This hundred year period includes the Civil Rights Era, the life and death of Martin Luther King, Jr., Malcolm X, and so many other Black victims of police violence and racial injustice. Many of these events, large and small, have been photographed by Black photographers right up to the writing of this letter. We want to see your images at this special program.

SDN will feature 3-5 images from all submitted projects in a virtual slide show, and invite photographers to present and discuss their work during a panel discussion open to the entire SDN community on June 30. Selected work will also be featured in the fall issue of ZEKE magazine. One entry will be awarded a $500 cash prize for best-of-show.

To enter, we are asking U.S.-based Black documentary photographers to either send us links to their existing galleries on SDN, or links to new galleries, by June 21. Submitted work can be any documentary project by a US-based Black photographer where the primary subject is also Black—whether engaged in the struggle for justice, victims of injustice, or documenting the everyday life of being a person of color in the U.S.
There is no fee to submit to this Call for Entries.


Lisa DuBoisChairperson, Tulsa to Minneapolis

Lisa DuBois is a New York-based ethnographic photojournalist and curator. Her work focuses on subcultures within mainstream society. Her widely collected work on Black subculture in New Orleans is a demonstration of her deep love for history and tradition. She has exhibited her work both internationally and domestically, including at the Schomburg Cultural Center for Research in Black Culture, and at the Gordon Parks Museum in Fort Kansas. She has been interviewed on BronxNet, Nola TV, and Singleshot about her work. Lisa received a BFA from the School of Visual Arts and a degree in Metaphysical Science at the University of Metaphysics. As a freelance photographer, she has contributed to several major news publications and stock photo agencies including Getty, Post, and the Daily News. Lisa has been recognized by the Guardian and the New York Times for her work as a photographer and curator for X Gallery.  Her most recent project as creative consultant and curator for ArtontheAve helped to launch the first socially distanced outdoor exhibition along Columbus Avenue in New York City . Lisa is a member of Enfoco and a contributor to Social Documentary Network and Edge of Humanity magazine. Photo of Lisa DuBois by Eduardo Duarte.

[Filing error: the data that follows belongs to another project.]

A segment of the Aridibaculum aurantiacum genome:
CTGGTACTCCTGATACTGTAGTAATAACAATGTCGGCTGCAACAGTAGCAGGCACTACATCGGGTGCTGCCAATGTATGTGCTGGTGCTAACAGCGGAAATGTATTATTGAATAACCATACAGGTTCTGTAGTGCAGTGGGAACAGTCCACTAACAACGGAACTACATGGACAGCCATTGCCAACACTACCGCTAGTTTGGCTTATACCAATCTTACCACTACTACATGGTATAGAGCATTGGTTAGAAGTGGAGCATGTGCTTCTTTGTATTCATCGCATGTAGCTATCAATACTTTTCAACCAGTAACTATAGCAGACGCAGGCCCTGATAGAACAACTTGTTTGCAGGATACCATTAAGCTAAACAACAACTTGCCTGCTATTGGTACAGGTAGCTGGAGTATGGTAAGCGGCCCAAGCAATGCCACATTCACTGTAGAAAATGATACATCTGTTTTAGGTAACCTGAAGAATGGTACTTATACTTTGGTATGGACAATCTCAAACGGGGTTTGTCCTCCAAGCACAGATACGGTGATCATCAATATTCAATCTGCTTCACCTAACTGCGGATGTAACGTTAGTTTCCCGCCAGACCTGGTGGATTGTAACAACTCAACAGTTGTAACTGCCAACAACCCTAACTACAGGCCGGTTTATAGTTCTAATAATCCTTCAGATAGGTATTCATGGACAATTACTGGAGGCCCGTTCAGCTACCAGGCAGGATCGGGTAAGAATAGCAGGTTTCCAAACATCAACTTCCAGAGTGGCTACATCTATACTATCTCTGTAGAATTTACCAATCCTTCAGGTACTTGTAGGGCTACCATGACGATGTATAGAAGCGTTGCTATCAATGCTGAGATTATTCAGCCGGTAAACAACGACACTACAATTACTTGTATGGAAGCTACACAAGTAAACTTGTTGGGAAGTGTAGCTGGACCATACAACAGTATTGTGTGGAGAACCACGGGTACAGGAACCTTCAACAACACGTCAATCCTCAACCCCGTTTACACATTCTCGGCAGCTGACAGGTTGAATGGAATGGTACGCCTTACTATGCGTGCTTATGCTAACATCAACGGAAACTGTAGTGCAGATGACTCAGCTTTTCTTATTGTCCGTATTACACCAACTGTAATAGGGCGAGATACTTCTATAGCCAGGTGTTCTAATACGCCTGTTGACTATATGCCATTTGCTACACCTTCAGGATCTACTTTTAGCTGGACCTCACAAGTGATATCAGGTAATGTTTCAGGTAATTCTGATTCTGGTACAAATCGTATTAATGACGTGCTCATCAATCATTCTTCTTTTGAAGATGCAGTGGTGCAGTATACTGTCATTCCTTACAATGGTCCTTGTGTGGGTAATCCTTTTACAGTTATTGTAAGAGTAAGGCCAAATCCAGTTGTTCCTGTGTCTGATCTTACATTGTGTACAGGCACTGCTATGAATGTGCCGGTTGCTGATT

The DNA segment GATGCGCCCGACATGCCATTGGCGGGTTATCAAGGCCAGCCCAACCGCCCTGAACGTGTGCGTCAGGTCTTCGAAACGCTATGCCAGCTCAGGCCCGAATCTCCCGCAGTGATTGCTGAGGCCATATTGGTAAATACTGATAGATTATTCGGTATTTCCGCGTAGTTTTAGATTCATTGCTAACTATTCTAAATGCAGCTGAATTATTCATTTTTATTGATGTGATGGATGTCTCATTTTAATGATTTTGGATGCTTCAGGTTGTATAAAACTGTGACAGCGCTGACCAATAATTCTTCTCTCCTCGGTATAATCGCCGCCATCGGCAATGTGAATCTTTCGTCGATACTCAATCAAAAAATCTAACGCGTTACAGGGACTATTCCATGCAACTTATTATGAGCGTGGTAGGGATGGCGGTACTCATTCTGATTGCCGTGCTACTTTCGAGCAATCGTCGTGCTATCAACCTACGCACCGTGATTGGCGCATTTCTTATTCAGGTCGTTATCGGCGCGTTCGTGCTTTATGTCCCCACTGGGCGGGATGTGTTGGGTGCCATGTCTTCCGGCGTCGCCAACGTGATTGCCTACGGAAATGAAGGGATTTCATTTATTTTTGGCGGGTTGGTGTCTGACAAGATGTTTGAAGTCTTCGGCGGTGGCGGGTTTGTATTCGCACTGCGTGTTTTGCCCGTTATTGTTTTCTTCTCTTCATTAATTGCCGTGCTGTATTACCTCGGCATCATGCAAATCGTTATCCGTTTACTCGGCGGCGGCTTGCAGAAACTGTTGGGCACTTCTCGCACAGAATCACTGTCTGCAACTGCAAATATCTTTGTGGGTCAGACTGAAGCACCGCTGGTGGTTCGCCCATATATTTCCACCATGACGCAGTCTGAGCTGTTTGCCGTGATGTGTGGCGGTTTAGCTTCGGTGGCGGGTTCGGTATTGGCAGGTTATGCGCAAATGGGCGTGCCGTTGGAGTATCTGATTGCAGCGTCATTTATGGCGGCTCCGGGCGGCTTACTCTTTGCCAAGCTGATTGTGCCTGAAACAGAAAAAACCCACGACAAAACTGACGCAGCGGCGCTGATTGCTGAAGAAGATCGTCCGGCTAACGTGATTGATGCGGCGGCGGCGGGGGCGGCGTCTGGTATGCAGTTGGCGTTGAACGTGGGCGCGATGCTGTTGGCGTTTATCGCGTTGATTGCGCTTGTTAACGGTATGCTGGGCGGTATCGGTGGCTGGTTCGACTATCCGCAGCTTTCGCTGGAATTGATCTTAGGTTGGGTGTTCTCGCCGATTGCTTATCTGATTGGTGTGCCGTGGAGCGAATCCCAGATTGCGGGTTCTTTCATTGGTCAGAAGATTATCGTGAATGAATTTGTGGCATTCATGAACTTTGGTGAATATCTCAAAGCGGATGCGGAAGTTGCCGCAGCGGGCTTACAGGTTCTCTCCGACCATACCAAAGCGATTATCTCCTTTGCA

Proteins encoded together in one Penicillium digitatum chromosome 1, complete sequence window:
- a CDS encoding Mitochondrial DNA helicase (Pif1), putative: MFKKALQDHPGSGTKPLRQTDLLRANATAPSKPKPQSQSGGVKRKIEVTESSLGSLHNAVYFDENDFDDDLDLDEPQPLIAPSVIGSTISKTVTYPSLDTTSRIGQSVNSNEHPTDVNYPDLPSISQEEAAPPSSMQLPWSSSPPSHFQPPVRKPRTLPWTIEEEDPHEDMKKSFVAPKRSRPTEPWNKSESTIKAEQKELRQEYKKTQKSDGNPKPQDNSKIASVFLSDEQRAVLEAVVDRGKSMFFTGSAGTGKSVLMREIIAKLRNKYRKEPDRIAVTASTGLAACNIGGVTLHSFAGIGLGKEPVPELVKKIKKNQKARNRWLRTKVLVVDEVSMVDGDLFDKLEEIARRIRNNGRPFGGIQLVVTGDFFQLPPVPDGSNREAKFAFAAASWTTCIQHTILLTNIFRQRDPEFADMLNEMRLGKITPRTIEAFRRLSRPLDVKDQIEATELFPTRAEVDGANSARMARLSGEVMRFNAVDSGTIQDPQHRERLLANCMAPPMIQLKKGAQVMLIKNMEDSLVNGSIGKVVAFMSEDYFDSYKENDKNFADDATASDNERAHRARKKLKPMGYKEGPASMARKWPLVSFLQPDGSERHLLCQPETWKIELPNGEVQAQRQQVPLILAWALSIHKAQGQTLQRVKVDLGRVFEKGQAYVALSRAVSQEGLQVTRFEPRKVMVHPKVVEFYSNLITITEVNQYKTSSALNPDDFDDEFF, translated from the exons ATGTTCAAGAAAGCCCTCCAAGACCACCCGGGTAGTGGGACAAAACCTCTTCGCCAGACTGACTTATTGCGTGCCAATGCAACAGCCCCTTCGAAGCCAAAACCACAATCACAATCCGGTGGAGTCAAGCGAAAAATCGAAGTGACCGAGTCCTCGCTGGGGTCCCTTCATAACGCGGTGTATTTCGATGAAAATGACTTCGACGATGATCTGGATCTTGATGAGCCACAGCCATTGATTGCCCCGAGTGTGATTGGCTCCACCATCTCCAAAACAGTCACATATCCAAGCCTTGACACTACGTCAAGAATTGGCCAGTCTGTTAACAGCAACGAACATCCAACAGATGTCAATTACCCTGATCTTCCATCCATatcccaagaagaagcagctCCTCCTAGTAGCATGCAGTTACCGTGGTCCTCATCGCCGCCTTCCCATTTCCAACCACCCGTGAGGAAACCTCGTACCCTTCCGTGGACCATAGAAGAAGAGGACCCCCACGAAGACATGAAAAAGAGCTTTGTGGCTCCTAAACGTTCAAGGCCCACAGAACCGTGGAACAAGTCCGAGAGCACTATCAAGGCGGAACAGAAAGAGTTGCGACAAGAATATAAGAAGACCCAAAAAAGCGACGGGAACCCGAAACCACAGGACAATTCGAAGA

Anthony BarbosaAnthony Barboza is a world-renowned African American photographer and historian who is an equally gifted artist, painter and writer. In his prolific career he has shot advertisements for giant corporations like Burger King, Coca-Cola, Coors, General Motors, Kodak, L’Oreal, Revlon and Sony, along with fashion and street photography, album art (Miles Davis, Cameo, Roberta Flack), books (Nathan McCall, X, X) and movie posters (Do The Right Thing, Mo’ Better Blues, CB4). Those works, and his personal art projects, have catapulted him to the front ranks of influential imagemakers of the last 57 years.